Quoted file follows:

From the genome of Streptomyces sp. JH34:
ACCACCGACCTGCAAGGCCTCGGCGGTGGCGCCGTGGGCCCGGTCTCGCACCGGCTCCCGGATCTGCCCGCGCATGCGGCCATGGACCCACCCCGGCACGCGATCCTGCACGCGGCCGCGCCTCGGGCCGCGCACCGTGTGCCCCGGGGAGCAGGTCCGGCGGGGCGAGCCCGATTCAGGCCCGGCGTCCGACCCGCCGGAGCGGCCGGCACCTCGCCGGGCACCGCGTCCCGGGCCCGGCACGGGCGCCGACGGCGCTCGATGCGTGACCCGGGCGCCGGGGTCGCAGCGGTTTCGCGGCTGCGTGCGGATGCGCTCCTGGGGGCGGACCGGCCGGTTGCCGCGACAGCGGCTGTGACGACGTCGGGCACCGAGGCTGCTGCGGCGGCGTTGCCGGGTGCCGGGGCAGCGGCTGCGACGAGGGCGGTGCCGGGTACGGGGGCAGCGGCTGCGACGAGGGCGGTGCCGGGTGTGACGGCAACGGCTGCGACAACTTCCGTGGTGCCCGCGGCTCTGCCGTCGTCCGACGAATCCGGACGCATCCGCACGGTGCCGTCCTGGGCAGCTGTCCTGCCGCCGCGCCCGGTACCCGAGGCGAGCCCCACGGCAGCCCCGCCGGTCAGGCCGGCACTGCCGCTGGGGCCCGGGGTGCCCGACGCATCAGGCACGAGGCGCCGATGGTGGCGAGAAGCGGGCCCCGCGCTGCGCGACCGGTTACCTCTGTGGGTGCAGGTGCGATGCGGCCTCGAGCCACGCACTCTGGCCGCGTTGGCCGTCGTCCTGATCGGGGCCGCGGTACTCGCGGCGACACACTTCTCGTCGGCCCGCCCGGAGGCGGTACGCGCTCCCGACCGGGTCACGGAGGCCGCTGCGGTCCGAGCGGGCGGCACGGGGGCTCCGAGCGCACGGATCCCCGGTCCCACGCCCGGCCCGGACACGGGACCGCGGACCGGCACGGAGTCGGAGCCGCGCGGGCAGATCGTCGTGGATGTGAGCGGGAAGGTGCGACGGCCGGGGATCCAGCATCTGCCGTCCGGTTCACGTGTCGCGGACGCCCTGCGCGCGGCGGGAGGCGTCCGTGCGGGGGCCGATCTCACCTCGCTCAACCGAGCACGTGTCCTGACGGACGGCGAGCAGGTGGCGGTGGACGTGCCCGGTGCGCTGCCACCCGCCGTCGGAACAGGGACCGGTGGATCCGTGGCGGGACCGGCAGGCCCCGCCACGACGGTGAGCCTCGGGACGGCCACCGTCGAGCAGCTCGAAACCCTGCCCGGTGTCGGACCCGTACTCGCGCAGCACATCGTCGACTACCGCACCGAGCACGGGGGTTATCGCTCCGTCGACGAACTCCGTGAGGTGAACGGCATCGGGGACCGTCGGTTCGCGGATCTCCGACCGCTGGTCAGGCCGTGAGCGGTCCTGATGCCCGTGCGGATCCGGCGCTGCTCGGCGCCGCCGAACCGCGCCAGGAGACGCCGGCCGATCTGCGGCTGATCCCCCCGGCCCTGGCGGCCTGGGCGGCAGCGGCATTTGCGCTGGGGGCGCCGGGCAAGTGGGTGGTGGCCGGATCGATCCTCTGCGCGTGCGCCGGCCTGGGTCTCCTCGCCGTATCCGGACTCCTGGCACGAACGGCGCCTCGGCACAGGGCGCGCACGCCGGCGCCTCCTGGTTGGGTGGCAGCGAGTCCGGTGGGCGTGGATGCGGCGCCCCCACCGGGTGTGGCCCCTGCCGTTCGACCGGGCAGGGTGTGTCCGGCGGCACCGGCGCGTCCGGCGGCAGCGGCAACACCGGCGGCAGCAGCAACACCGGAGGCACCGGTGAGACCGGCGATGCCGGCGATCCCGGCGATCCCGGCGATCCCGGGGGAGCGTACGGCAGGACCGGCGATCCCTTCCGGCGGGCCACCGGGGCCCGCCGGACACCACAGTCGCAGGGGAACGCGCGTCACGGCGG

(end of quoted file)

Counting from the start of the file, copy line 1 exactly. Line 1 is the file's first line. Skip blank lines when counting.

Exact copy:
From the genome of Streptomyces sp. JH34: